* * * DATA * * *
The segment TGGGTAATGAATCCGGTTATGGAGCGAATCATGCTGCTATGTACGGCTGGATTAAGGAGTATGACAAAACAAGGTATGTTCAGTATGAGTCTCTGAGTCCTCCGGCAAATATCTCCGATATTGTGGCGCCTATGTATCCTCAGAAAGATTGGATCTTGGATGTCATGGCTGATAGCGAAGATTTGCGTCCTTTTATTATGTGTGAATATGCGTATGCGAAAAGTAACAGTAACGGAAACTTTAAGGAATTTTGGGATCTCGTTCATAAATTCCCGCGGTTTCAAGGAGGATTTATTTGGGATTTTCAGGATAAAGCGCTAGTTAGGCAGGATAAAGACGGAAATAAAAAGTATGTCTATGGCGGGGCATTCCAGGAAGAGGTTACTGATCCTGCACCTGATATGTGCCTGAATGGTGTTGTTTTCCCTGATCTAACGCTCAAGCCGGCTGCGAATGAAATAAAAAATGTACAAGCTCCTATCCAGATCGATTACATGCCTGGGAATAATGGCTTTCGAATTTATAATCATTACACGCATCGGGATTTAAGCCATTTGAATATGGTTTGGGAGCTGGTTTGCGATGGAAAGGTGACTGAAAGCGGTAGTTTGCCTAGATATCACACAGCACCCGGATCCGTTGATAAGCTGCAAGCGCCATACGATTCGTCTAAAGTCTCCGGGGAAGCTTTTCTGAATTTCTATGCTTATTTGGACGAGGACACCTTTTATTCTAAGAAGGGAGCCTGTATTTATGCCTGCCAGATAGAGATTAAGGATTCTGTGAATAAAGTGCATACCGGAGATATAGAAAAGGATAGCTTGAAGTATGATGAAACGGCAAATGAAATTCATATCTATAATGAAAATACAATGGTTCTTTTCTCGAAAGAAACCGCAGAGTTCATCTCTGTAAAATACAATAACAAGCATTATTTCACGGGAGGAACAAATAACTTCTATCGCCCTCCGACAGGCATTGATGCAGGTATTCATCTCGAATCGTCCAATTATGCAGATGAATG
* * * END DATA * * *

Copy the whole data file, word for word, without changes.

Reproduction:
The segment TGGGTAATGAATCCGGTTATGGAGCGAATCATGCTGCTATGTACGGCTGGATTAAGGAGTATGACAAAACAAGGTATGTTCAGTATGAGTCTCTGAGTCCTCCGGCAAATATCTCCGATATTGTGGCGCCTATGTATCCTCAGAAAGATTGGATCTTGGATGTCATGGCTGATAGCGAAGATTTGCGTCCTTTTATTATGTGTGAATATGCGTATGCGAAAAGTAACAGTAACGGAAACTTTAAGGAATTTTGGGATCTCGTTCATAAATTCCCGCGGTTTCAAGGAGGATTTATTTGGGATTTTCAGGATAAAGCGCTAGTTAGGCAGGATAAAGACGGAAATAAAAAGTATGTCTATGGCGGGGCATTCCAGGAAGAGGTTACTGATCCTGCACCTGATATGTGCCTGAATGGTGTTGTTTTCCCTGATCTAACGCTCAAGCCGGCTGCGAATGAAATAAAAAATGTACAAGCTCCTATCCAGATCGATTACATGCCTGGGAATAATGGCTTTCGAATTTATAATCATTACACGCATCGGGATTTAAGCCATTTGAATATGGTTTGGGAGCTGGTTTGCGATGGAAAGGTGACTGAAAGCGGTAGTTTGCCTAGATATCACACAGCACCCGGATCCGTTGATAAGCTGCAAGCGCCATACGATTCGTCTAAAGTCTCCGGGGAAGCTTTTCTGAATTTCTATGCTTATTTGGACGAGGACACCTTTTATTCTAAGAAGGGAGCCTGTATTTATGCCTGCCAGATAGAGATTAAGGATTCTGTGAATAAAGTGCATACCGGAGATATAGAAAAGGATAGCTTGAAGTATGATGAAACGGCAAATGAAATTCATATCTATAATGAAAATACAATGGTTCTTTTCTCGAAAGAAACCGCAGAGTTCATCTCTGTAAAATACAATAACAAGCATTATTTCACGGGAGGAACAAATAACTTCTATCGCCCTCCGACAGGCATTGATGCAGGTATTCATCTCGAATCGTCCAATTATGCAGATGAATG